What is Long Term Care?

Why do people need Insurance? The answer is risk management. People want peace of mind and insurance is a necessary evil that provides you that peace of mind. The main purpose of insurance is to pass on the risk to the insurance company. The risks people face are as numerous as the needs of insurance. Everyone would have insurance if it were free. It is the cost of insurance that is an aversion to people, not the benefits. However, people have to overcome the insurance cost aversion in order to avoid paying exorbitant costs later, out-of-pocket. Long term care insurance is important to have not just of the benefits it provides but not having it will financially overwhelm you.

Long Term Care

Long term care is an important component of long-term financial success. At a critical stage of life, long-term care insurance will be essential. Long term care is defined as care offered by a party for the benefit of one who is unable to care for oneself.

More expressly, the care benefits people who are not able to perform specific Activities of Daily Living (ADL’s) or who requires supervision because of severe cognitive impairment, such as Alzheimer’s Disease. On average, a long term care policy pays benefits when one cannot perform either of the two or three ADLs. The most common ADLs are:

  • eating
  • bathing
  • dressing
  • continence
  • transferring (getting in and out of bed)
  • toileting (moving on and off the toilet)

A misconception is that care is offered in a nursing home only; but care is also provided at an assisted care facility or at home.

When Do You Need It

The critical stage at which you will need long term care can come at any time; it can happen in an instant or progressively. A debilitating accident can occur or deterioration in a person’s health that will impel the need for long term care. Some reasons for receiving long term care includes:

  • disability
  • unremitting disease
  • protracted illness
  • injuries sustained due to an accident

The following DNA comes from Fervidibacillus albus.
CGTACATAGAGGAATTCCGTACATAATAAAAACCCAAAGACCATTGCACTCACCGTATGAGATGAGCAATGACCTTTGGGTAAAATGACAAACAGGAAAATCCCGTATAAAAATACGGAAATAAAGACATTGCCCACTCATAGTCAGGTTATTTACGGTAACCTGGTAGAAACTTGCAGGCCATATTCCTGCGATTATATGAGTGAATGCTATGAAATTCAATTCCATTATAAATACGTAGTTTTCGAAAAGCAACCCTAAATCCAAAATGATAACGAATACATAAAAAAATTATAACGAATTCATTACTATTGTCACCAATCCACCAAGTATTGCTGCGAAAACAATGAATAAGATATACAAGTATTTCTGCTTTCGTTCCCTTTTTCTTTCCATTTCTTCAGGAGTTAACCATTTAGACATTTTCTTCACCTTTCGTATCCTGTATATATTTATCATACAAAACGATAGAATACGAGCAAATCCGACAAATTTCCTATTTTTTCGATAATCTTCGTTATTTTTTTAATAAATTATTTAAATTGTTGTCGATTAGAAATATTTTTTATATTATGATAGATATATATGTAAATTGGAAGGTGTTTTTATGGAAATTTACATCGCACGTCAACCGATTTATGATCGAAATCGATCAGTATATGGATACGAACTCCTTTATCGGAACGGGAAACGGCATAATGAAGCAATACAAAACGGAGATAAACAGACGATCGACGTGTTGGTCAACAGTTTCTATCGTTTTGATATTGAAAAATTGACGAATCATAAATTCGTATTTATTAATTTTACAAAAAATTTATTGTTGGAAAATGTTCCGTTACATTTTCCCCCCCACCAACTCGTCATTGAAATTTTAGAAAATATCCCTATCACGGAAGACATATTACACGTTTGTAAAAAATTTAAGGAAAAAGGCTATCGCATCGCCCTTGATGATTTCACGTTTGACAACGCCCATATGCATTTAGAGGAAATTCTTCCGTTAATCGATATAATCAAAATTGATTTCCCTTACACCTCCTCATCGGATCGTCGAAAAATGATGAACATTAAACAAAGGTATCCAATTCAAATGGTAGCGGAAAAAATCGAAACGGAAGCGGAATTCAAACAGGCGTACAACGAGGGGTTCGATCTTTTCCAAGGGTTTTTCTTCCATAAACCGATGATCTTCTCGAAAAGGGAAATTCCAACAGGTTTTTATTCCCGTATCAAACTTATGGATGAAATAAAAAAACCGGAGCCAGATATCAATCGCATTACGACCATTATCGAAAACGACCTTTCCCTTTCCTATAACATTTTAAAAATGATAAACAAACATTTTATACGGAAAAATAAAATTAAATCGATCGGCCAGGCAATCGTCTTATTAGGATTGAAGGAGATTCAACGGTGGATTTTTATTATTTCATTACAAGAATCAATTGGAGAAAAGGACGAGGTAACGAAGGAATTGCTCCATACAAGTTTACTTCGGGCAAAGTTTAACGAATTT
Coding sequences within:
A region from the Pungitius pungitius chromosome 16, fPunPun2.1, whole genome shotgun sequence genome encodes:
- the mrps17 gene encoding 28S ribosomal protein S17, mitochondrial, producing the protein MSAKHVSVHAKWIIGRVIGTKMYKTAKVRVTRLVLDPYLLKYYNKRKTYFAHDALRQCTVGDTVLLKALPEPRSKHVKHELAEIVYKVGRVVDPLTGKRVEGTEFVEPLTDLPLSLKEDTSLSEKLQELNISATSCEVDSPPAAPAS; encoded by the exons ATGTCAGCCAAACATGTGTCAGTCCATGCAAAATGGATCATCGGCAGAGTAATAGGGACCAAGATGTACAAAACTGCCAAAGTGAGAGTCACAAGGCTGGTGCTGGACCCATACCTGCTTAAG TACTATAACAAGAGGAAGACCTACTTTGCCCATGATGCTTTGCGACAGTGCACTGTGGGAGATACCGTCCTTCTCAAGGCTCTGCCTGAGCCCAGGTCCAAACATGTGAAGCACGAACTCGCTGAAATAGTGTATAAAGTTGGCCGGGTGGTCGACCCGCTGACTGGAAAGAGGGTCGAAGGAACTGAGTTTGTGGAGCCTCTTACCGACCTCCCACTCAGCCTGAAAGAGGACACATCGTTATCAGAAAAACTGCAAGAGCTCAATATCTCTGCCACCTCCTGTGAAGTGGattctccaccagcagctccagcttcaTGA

• cognitive impairment (ex: Alzheimer’s Disease) which reduces a person’s ability to think or reason

As people live longer, the probability of getting ill or being involved in an accident increases; unlike our predecessors it’s not unusual to see a person live till ninety or one hundred years of age. As baby boomers retire by the millions; nearly 78 million Americans in the coming years, they will place enormous strain on government resources. According to the Labor Department, by 2014, these boomers will represent more than one-fifth of the U.S. population, an increase from 15.6 percent in 2004.

More social and health care services will be strained by an army of retirees. According to the Social Security Administration, the Medicare trust fund system will crash by year 2019. Unlike their parents, the boomers want an active lifestyle during retirement, hence increasing vulnerability to injury, accident, or illness. Moreover, the changing traditional family structure migrating to single families and two working parent families makes it unlikely that a family member will have the caregiving skills to give their parents the care they will need.

I Don’t Need it, the Government Will Help Me

Do you really believe Social Security will be there in the future? No, I don’t, not in its current form anyway. So what makes you think the government will be there for you with regards to long-term care? Long term care services aren’t sufficiently covered by the majority of insurance or governmental programs including Medicare and Medicaid:

  • most of the major health insurance plans don’t cover long term care
  • Medicaid pays only for nursing home care only after you become financially destitute
  • Medicare covers some nursing home care for a limited time
  • disability insurance covers lost income not long-term care

Many people today have no idea what supportive and assisted living services cost. Nationally, the average annual cost in 2007 for a private room in a nursing home (single occupant) was $74,806.

The average costs of long term care in the United States (in 2007) were:

  • $180.78/day for a nursing home semi-private room
  • $204.95/day for a nursing home private room
  • $32.37/hour for a Home Health Aide
  • $17/hour for a Homemaker services
  • $2,714/month for Assisted Living Facility care (for a one-bedroom unit)

Source: Genworth Financial 2007 Cost of Care Survey

Bottom line

Majority of Americans aren’t thinking about long term care and its benefits. With escalating medical costs, long-term care costs will continue to rise. You need long-term care insurance to protect your personal finances. It is not a question of if you will need long-term care; it is when you will need long-term care.